Denial, anger, posting to Facebook, bargaining, depression and acceptance – all the stages of grief have been on display in the ongoing coverage of the Warriors-fans-turned-reluctant-celebs who burned their jerseys on Saturday night.

For those who missed it, the Warriors lost rather badly at the weekend, blowing a lead the size of Texas in little old Penrith, much to the disgust of pretty much everyone not from Penrith.

Samantha-Jayne Baran’s partner and father-in-law took the loss particularly badly. The two men expressed their displeasure by burning their jerseys – an act of financial self-sabotage so great (even the most dreadful Warriors jerseys retail at well over 100 smackers) that the social media footage was instantly picked up by eagle-eyed news hounds.

As gauche and overblown as the coverage has been (with the initial story followed by Warriors captain Roger Tuivasa-Sheck’s understanding comments, followed by Samatha-Jayne’s expression of regret – we’re already into round three) it does serve as an apt illustration of where Warriors fans are at with their team. Some have forgone bargaining and depression and moved straight to harming their replica kit.

It’s hard to blame them. After a season of steadily building towards something significantly less awful than we’ve become accustomed to, it took just 17 minutes of backpeddling against the Panthers for the Warriors to reverse right past square one and tumble back into a place they last visited when Lee Oudenryn was on the wing. That’s a dark, dark place.

When the light gets snuffed out like that, the lighter-fuel tends to come out.

The Baran family’s reaction adds a uniquely Kiwi addition to an apparel-torching canon that includes, of late, San Francisco 49ers fans burning Colin Kaepernick jerseys in protest at the quarterback refusing to stand for the national anthem (note: there were no reported jersey burnings when Jarryd Hayne left the franchise); OKC Thunder fans burning Kevin Durant singlets when the 6ft 9in ‘small’ forward quit the club for Golden State Warriors; and Cincinnati Bengals fans taking things a step further by urinating on former quarterback Carson Palmer’s jersey before then burning it.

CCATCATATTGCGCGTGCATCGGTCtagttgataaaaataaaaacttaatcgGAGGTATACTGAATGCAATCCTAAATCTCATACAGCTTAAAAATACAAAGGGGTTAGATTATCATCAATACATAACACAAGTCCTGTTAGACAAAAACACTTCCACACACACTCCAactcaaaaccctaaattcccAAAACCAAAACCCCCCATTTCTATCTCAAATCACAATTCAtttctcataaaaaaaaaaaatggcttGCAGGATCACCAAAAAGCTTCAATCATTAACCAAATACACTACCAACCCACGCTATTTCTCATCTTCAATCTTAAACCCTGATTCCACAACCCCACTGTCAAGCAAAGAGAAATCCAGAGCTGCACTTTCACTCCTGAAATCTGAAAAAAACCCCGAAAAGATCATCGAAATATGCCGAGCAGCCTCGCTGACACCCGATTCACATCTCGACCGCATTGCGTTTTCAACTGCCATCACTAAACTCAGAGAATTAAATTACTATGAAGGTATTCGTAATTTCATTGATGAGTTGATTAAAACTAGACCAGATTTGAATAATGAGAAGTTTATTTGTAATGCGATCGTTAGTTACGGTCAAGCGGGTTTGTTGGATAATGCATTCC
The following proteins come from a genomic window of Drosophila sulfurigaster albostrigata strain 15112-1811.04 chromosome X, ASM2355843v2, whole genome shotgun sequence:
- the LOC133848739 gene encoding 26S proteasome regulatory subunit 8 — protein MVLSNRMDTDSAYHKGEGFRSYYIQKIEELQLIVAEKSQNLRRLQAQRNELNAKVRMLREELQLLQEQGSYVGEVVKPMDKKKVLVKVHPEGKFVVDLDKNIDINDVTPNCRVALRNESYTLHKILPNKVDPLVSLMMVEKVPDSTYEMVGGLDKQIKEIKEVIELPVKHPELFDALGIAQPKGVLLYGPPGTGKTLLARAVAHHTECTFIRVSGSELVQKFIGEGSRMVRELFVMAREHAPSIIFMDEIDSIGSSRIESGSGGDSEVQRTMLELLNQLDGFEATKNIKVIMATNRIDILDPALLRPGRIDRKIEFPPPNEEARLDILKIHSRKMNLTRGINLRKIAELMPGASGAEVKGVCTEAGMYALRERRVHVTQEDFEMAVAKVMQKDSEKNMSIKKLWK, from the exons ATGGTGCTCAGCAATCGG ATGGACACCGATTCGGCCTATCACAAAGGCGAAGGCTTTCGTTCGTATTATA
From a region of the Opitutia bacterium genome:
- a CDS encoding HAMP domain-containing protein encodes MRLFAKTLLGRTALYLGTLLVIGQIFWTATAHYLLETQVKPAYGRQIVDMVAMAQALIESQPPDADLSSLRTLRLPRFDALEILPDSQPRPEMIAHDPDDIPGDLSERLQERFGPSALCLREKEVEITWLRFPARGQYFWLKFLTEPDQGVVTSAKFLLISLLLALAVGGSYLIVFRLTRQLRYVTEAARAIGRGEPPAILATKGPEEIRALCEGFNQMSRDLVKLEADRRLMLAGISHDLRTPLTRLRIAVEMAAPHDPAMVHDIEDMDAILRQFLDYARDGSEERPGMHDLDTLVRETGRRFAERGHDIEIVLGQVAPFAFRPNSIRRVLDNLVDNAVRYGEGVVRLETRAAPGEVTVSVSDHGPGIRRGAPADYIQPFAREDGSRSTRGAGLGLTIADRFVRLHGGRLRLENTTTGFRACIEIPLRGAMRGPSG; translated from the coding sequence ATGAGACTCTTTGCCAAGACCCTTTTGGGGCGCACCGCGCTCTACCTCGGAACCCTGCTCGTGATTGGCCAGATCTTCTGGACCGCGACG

The practice has become so common that sports websites have whole sections dedicated to it.

In New Zealand, where supporter clobber tends to be on the pricy side, jersey burning is still relatively rare. In 2011 anti capitalist group Socialist Aotearoa burned cardboard boxes with adidas logos glued to them outside Eden Park. Images from the protest suggest no actual All Blacks jerseys were harmed in the incident, presumably because purchasing them was well beyond the financial means of the prostesters.

Back in 2005 when the mining boom was in full swing, there was no such reticence in cashed-up Australia, as this video of a NSW State of Origin jersey being ritually torched on Caxton Street outside Suncorp Stadium shows.

YouTube video

The drunken “QUEENSLANDER” chants that accompany the char-grilling are easy enough to decode – not so much the attendant bagpiper who appears to playing Flower of Scotland.

While there’s not a lot to be feared from an occasional jersey roast, let’s hope the Barans’ display isn’t a shift towards some of the more unhinged acts that routinely accompany sporting disappointments in other parts.

If would be a shame, for instance, if stoning the team bus, as happens regularly in uncivilised outposts such as Bangladesh, Vietnam and London, became de rigueur here. Or if angry pitch invasions, a staple of football matches across the globe, became a part of Kiwi sports fandom.

As it happens, the 53rd anniversary of the most shocking example of the danger of ugly fandom the world has witnessed will be marked later this month.

On May 26, 1964, angry Peruvian fans stormed the pitch when a late equalising goal in a football international against Argentina was disallowed. Police fired tear gas into the crowd, sparking a panic that left 320 people dead.

Newspaper reports noted that at least 100 cars were stolen by thieves who took advantage of the disorder outside the stadium, while 21 prisoners escaped from Lima prison.

Back home, the fact that a couple of fans burning their jerseys in the year 2017 is considered an event of such national significance that major news organisations will scramble to copy each other’s stories in order to report it actually seems like quite good news – although it’s doubtful Warriors corporate staff trying to flog tickets for Friday night’s match against the Dragons in Hamilton see it that way.

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